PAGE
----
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Recovering from near bronchial pneumonia takes a toll on the healthiest of people.  It zaps a person’s energy and drains motivation to do anything constructive.  After a week of sitting in my chair like a zombie I decided I had to force myself to do something constructive. Looking out the window at the winter landscape reminded me I needed to resist the urge to go out in the cold winter air where I would be sure to relapse.  I needed a mindless project that required little consideration yet occupy me enough to keep me inside by the fire.  That’s when I decided to construct a set of reproduction Plains Indian arrows.   Sounds crazy I know, but our home is decorated in a western motif and it needed a set of framed Indian arrows.   Besides, it was all I had the energy to do at the time.

Years ago I used to enjoy spending winter evenings sitting in front of our old open fireplace chipping obsidian into arrowheads.  It was a hobby I enjoyed to pass the time and after a while I became fairly proficient at it.   I had constructed a bow out of a branch of seasoned Mountain Mahogany and backed it with artificial sinew for both spring and strength. I back twisted hair from my horses tail into a very strong cord to be used as a bow string. It worked well enough and after some practice I became fairly proficient at constructing arrows accurate enough to shoot an occasional rabbits or other small game for the dinner table.  I wouldn’t have wanted to rely on my skills for survival, but I thought if the chips where down and all else failed I could use what I had learned to provide the basic needs for my family.  Learning survival skills such as identifying edible plants, constructing small animal snares and starting fires without modern convinces fascinated my innovative nature. 

Remembering these old skills that once brought me so much enjoyment I decided to see if I could remember how I   constructed arrows out of natural materials. In those days I collected such things as flint or obsidian, animal sinew, bird feathers (usually from road kills) and willow or Rosehip shoots for the shafts.  I even rendered down plants to produce die colors to stripe the shafts. Not having immediate access to most of those things I used what I could find around the place. I used a set of reproduction Flint points that I had bought a few years before. For sinew I resorted to frays of a nylon cord and when all was said and done I was satisfied with the authentic look of the final product.  Nancy wanted to put me in business selling my arrows on the internet of which I didn’t have the time, but after seeing the price of arrows in Indian craft stores in Scottsdale, Arizona a few weeks ago I thought it would in fact be a good way for someone living on the land to pick up a little extra money.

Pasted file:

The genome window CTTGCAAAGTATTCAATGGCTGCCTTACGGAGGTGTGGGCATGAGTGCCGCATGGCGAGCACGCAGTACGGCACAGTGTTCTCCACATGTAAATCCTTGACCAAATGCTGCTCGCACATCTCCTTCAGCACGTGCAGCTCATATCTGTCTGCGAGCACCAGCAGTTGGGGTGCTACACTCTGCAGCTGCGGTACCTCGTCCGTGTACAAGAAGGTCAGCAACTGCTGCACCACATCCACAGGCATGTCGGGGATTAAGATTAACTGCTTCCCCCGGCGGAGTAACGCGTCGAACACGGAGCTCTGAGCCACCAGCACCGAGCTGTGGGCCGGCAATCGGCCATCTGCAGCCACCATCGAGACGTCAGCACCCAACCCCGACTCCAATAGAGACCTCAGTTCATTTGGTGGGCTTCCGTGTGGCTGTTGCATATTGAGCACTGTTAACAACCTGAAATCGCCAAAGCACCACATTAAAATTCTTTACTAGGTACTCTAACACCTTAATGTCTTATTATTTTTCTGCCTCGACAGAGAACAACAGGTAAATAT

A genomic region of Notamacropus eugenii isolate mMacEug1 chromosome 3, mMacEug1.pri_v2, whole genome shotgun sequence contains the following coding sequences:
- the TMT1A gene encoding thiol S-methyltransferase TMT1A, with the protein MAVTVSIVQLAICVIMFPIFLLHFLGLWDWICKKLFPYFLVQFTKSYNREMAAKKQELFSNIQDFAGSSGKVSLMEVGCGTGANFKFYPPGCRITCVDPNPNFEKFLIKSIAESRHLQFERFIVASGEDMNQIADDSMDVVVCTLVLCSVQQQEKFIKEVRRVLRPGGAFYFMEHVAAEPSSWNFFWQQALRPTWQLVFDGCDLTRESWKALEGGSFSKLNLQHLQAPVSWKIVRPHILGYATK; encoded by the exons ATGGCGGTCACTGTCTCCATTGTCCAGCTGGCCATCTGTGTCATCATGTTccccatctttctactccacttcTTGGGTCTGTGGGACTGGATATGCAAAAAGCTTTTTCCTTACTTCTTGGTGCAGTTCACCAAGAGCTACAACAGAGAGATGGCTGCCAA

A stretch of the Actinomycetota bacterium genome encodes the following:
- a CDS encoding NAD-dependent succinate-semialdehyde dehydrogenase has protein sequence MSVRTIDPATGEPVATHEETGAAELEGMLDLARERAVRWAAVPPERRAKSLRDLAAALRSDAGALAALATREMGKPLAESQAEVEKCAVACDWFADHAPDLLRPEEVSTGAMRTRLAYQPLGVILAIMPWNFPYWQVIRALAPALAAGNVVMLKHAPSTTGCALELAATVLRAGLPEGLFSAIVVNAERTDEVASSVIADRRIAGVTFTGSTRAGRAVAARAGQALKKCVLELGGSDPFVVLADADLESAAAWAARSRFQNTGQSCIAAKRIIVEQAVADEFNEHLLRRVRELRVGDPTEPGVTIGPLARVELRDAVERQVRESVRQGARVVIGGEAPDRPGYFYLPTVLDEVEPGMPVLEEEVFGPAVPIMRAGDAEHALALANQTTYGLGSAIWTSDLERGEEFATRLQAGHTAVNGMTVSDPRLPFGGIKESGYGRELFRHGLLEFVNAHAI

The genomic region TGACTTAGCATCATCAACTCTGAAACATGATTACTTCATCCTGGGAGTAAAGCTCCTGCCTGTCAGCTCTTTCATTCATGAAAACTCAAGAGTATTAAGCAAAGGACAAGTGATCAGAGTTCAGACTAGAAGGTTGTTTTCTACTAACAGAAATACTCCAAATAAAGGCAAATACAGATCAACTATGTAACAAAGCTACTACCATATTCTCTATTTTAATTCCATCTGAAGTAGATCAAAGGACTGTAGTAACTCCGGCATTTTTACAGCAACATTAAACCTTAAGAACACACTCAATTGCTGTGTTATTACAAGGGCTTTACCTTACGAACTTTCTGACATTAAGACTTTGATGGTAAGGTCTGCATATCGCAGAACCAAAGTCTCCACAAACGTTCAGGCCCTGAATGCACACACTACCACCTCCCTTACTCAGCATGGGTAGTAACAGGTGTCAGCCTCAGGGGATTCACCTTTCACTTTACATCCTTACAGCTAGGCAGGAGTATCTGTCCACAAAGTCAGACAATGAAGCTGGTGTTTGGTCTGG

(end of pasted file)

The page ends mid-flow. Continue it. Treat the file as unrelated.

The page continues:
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This entry was posted on Friday, February 26th, 2010 at 9:36 pm and is filed under Building Projects, Education, Sustainable living. You can follow any responses to this entry through the RSS 2.0 feed. You can leave a response, or trackback from your own site.

2 comments so far

James
 1 

Nothing “mindless” in your crafting replicas by the fireside, and what a great way to occupy one’s self while letting one’s health return. I read it, when you termed yourself “jack of all trades and master of none” yet I’m thinking, from reading most of your entries here, that you master just about everything you put your hand to. My older brother and I certainly enjoyed working along side of you briefly last May. Though he hadn’t met you before, he came away impressed in a way that I could tell was heartfelt. His comment to me as we left your homestead was, “What a kind, resourceful and enterprising man!” So while you’re not the sort of man who compliments himself, I hope you’ll permit me, for I am one of many, I’d venture, who’ve been blessed by your website; reading about the many things you’ve set your hands and heart to. Thank you so much!

March 3rd, 2010 at 9:23 am
trobinson
 2 

Thanks so much Jim. Bless you. Tri

March 5th, 2010 at 3:49 pm

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